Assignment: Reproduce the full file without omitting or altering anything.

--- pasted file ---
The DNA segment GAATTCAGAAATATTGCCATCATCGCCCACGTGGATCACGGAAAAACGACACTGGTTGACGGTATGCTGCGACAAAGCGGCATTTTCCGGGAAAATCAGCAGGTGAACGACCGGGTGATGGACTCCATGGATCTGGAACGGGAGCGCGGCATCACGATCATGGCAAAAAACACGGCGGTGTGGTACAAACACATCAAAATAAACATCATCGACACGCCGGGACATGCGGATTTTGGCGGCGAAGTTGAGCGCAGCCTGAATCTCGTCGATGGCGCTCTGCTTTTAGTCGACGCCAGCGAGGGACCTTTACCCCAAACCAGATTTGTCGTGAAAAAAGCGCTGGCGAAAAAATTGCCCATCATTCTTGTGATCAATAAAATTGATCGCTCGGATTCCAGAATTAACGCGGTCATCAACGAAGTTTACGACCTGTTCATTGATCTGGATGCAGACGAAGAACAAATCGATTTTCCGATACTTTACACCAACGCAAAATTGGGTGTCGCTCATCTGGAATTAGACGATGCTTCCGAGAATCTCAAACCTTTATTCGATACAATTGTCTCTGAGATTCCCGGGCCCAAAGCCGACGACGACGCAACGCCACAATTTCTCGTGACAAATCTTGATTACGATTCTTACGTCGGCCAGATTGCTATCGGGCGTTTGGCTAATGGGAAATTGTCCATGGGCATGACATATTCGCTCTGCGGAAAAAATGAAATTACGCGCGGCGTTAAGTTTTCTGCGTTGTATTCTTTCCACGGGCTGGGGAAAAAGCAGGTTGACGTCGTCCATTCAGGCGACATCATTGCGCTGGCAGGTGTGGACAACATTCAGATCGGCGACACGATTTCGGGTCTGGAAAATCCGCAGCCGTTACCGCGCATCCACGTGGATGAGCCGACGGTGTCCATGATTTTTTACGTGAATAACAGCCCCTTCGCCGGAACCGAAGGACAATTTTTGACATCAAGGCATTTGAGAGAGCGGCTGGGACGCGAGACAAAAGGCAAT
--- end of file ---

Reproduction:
The DNA segment GAATTCAGAAATATTGCCATCATCGCCCACGTGGATCACGGAAAAACGACACTGGTTGACGGTATGCTGCGACAAAGCGGCATTTTCCGGGAAAATCAGCAGGTGAACGACCGGGTGATGGACTCCATGGATCTGGAACGGGAGCGCGGCATCACGATCATGGCAAAAAACACGGCGGTGTGGTACAAACACATCAAAATAAACATCATCGACACGCCGGGACATGCGGATTTTGGCGGCGAAGTTGAGCGCAGCCTGAATCTCGTCGATGGCGCTCTGCTTTTAGTCGACGCCAGCGAGGGACCTTTACCCCAAACCAGATTTGTCGTGAAAAAAGCGCTGGCGAAAAAATTGCCCATCATTCTTGTGATCAATAAAATTGATCGCTCGGATTCCAGAATTAACGCGGTCATCAACGAAGTTTACGACCTGTTCATTGATCTGGATGCAGACGAAGAACAAATCGATTTTCCGATACTTTACACCAACGCAAAATTGGGTGTCGCTCATCTGGAATTAGACGATGCTTCCGAGAATCTCAAACCTTTATTCGATACAATTGTCTCTGAGATTCCCGGGCCCAAAGCCGACGACGACGCAACGCCACAATTTCTCGTGACAAATCTTGATTACGATTCTTACGTCGGCCAGATTGCTATCGGGCGTTTGGCTAATGGGAAATTGTCCATGGGCATGACATATTCGCTCTGCGGAAAAAATGAAATTACGCGCGGCGTTAAGTTTTCTGCGTTGTATTCTTTCCACGGGCTGGGGAAAAAGCAGGTTGACGTCGTCCATTCAGGCGACATCATTGCGCTGGCAGGTGTGGACAACATTCAGATCGGCGACACGATTTCGGGTCTGGAAAATCCGCAGCCGTTACCGCGCATCCACGTGGATGAGCCGACGGTGTCCATGATTTTTTACGTGAATAACAGCCCCTTCGCCGGAACCGAAGGACAATTTTTGACATCAAGGCATTTGAGAGAGCGGCTGGGACGCGAGACAAAAGGCAAT